Home Board Game News Upper Deck Suing Ravensburger Over Disney Lorcana

Upper Deck Suing Ravensburger Over Disney Lorcana

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One of the most anticipated games coming out this year is Disney Lorcana from veteran publisher Ravenburger. Tickets for events and Gen Con were selling like hotcakes as everyone wants to see what this latest game is all about. Well, it seems that the game won’t be without its drama, as publisher Upper Deck announced today (via a press release) that they are suing Ravensburger and a previous Upper Deck game designer Ryan Miller for “stealing and copying Upper Deck’s original game which Ravensburger repackaged and marketed as Lorcana.”

From the press release:
“We invested significant time and resources to develop a new and novel trading card game. Our current leadership values the importance of protecting intellectual property of both Upper Deck and its licensors,” said Upper Deck President Jason Masherah.
“We want gamers and fans to continue enjoying and having access to unique, innovative and immersive trading card games,” added Masherah. “We encourage competition in the industry, but also strongly believe in playing by the rules to ensure the gaming community benefits from the different creative choices by each manufacturer.”

We obtained a copy of the court brief, and reading through it, found some interesting tidbits:

General Allegations

INTRODUCTION
1. Upper Deck seeks to protect its intellectual property from premeditated theft by Miller. On a work for hire basis, Upper Deck engaged Miller as lead game designer to develop a major proprietary trading card game for Upper Deck called “Rush of Ikorr.” After over a year of developing Rush of Ikorr alongside Upper Deck, Miller terminated his contract with Upper Deck and, either before termination or just after, began working for Defendant Ravensburger, a direct competitor. At Ravensburger, Miller transported his work product on Rush of Ikorr, knowing such work product was owned solely by Upper Deck, into a trading card game called “Disney Lorcana” (“Lorcana”). This trading card has remarkable, uncanny similarities to Upper Deck’s Rush of Ikorr.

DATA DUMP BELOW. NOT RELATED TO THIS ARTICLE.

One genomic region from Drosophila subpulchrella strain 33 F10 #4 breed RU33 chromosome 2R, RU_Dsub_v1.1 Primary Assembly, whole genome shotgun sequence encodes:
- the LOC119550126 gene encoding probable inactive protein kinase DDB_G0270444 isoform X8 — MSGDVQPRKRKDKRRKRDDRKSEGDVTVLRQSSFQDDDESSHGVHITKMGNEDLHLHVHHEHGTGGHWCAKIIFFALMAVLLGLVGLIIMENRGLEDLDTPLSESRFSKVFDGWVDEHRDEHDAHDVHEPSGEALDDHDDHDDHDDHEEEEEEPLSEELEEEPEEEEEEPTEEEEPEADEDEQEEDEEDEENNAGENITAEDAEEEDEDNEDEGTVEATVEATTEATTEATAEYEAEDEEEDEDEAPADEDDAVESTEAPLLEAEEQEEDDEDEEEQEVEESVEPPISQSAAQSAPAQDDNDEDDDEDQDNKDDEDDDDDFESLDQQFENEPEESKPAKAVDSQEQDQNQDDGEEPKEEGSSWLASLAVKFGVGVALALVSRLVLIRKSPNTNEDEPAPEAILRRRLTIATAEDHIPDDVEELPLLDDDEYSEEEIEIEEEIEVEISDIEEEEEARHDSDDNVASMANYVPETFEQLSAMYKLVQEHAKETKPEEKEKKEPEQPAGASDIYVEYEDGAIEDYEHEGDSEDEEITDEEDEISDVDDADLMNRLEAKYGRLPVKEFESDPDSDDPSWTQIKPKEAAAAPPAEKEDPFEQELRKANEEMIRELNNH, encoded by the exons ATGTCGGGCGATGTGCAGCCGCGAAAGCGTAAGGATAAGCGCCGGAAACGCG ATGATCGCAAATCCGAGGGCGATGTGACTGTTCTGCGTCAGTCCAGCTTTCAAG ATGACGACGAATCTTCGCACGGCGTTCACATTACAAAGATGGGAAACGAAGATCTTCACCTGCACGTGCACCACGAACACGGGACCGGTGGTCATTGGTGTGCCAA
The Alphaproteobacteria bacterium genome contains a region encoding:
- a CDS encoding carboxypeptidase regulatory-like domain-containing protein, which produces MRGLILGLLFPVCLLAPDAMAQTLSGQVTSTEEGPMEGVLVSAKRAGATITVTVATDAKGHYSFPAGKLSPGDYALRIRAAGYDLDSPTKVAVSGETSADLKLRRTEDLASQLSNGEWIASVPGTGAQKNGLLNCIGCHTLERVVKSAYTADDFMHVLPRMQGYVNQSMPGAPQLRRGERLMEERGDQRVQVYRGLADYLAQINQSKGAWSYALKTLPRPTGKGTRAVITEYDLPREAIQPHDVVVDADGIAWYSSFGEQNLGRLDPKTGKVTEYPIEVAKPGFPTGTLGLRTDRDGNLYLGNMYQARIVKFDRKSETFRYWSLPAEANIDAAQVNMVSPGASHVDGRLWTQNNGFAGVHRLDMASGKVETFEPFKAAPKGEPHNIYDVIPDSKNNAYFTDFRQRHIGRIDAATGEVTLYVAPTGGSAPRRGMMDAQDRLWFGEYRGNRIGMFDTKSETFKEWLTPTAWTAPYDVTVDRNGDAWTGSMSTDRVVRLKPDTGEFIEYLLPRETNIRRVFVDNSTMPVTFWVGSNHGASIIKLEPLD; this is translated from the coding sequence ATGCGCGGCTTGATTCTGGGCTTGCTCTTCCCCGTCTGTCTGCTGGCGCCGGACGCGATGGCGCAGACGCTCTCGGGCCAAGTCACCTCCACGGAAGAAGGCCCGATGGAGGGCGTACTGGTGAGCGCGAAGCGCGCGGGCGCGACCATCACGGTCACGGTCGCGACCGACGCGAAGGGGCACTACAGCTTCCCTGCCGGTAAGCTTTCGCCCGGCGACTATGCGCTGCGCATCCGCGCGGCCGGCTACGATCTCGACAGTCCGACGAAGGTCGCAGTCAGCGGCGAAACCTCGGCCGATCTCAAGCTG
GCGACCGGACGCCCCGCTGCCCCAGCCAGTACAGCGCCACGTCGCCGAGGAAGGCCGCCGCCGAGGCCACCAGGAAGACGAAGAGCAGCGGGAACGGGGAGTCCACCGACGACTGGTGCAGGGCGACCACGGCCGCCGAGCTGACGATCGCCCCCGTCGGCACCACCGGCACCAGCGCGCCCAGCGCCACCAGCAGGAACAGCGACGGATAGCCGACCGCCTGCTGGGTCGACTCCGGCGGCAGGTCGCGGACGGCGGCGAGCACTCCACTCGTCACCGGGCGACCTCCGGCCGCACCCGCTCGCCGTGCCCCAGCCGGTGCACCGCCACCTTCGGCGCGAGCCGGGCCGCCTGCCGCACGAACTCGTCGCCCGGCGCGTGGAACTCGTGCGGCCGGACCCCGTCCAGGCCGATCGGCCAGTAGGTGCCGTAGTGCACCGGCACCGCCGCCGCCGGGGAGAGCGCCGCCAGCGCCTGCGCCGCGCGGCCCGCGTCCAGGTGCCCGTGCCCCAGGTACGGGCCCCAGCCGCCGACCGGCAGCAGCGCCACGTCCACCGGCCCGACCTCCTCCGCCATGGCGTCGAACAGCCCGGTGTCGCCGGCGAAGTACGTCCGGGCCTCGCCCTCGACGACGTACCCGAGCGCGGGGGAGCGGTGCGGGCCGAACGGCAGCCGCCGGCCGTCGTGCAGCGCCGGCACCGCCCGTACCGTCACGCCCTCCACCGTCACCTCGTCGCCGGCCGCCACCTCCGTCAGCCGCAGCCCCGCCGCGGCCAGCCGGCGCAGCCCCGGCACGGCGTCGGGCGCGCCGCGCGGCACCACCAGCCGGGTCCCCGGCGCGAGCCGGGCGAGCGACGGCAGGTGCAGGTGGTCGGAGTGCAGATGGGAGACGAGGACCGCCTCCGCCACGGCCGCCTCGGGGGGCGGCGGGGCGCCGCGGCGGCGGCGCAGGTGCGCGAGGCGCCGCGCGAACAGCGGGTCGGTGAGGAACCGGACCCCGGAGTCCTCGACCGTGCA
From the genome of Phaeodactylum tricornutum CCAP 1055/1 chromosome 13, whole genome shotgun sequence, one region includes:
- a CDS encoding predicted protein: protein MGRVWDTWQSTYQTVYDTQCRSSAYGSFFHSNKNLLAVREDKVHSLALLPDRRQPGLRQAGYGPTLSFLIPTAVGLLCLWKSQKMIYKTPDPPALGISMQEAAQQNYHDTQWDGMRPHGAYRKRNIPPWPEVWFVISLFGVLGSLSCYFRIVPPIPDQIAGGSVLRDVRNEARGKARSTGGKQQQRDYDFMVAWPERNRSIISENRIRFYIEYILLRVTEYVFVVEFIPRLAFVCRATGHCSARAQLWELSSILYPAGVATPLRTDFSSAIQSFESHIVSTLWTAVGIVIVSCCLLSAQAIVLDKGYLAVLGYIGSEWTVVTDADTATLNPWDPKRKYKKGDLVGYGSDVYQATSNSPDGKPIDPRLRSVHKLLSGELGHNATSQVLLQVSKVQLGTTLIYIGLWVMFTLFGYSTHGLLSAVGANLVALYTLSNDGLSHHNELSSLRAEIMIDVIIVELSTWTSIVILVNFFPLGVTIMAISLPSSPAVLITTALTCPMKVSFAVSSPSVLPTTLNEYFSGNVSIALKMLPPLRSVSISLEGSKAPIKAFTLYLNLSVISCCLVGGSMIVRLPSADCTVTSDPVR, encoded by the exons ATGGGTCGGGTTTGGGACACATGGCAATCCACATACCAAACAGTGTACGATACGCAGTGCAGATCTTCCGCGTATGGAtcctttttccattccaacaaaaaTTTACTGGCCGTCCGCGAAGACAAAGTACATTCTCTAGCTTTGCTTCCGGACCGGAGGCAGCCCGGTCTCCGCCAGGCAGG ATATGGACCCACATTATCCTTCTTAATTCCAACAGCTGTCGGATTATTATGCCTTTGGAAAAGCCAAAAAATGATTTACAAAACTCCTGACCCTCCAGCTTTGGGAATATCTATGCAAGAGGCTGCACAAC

2. Miller’s acts in pilfering the game design Upper Deck paid him to create and using those designs to develop a competing trading card game for a competitor were aided and encouraged by Ravensburger, who now seeks to profit from the stolen intellectual property. These acts give rise to a host of causes of action under California and federal law.

Upper Deck is filing a number of charges including Breach of Contract, Fraud, “Negligent Interference with Prospective Economic Relations”, Constructive Trust, conversion, and Unfair Competition.

Here are some of their complaints about how similar the games are:

H. Lorcana Functions Just Like Rush of Ikorr
1. The basics
47. Lorcana is a TCG which can be played within an hour. It can be played one-on-one or with multiple players without major changes to gameplay mechanics.

2. Building your deck
48. To play, each player needs cards which are purchased from Ravensburger or Disney. The player uses purchased cards (or ones he/she has acquired through trading, etc.) to strategically build a deck consisting of 60 cards. There can be no more than 4 identical cards in a deck and the deck can only contain two colors of cards maximum out of 6 colors to choose from (yellow, green, blue, purple, red, or grey).
49. There are four card types: Characters (playable creatures that Challenge enemies or engage in Quests), Items (effects put into play and remain until destroyed), Actions (one-time advantages a player can initiate), and Songs (a sub-type of Actions).